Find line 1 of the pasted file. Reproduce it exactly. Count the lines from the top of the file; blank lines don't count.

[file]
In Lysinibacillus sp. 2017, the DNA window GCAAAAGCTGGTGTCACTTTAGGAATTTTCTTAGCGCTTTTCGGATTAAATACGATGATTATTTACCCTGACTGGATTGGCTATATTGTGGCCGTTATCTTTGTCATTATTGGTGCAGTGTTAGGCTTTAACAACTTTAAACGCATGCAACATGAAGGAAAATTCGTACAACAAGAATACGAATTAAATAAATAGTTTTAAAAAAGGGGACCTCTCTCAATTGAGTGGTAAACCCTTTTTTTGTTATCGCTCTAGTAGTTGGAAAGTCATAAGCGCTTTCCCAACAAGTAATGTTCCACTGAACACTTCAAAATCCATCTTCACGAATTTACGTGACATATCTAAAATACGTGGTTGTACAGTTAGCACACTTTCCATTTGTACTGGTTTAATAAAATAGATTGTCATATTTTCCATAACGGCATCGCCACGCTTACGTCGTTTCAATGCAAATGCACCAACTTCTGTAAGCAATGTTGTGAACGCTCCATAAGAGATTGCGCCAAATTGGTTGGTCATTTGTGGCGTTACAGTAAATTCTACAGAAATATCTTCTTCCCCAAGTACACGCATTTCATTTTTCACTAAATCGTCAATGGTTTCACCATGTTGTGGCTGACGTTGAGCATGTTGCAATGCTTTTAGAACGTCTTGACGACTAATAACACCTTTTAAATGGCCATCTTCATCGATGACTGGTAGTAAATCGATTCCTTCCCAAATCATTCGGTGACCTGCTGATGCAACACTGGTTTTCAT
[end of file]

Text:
In Lysinibacillus sp. 2017, the DNA window GCAAAAGCTGGTGTCACTTTAGGAATTTTCTTAGCGCTTTTCGGATTAAATACGATGATTATTTACCCTGACTGGATTGGCTATATTGTGGCCGTTATCTTTGTCATTATTGGTGCAGTGTTAGGCTTTAACAACTTTAAACGCATGCAACATGAAGGAAAATTCGTACAACAAGAATACGAATTAAATAAATAGTTTTAAAAAAGGGGACCTCTCTCAATTGAGTGGTAAACCCTTTTTTTGTTATCGCTCTAGTAGTTGGAAAGTCATAAGCGCTTTCCCAACAAGTAATGTTCCACTGAACACTTCAAAATCCATCTTCACGAATTTACGTGACATATCTAAAATACGTGGTTGTACAGTTAGCACACTTTCCATTTGTACTGGTTTAATAAAATAGATTGTCATATTTTCCATAACGGCATCGCCACGCTTACGTCGTTTCAATGCAAATGCACCAACTTCTGTAAGCAATGTTGTGAACGCTCCATAAGAGATTGCGCCAAATTGGTTGGTCATTTGTGGCGTTACAGTAAATTCTACAGAAATATCTTCTTCCCCAAGTACACGCATTTCATTTTTCACTAAATCGTCAATGGTTTCACCATGTTGTGGCTGACGTTGAGCATGTTGCAATGCTTTTAGAACGTCTTGACGACTAATAACACCTTTTAAATGGCCATCTTCATCGATGACTGGTAGTAAATCGATTCCTTCCCAAATCATTCGGTGACCTGCTGATGCAACACTGGTTTTCAT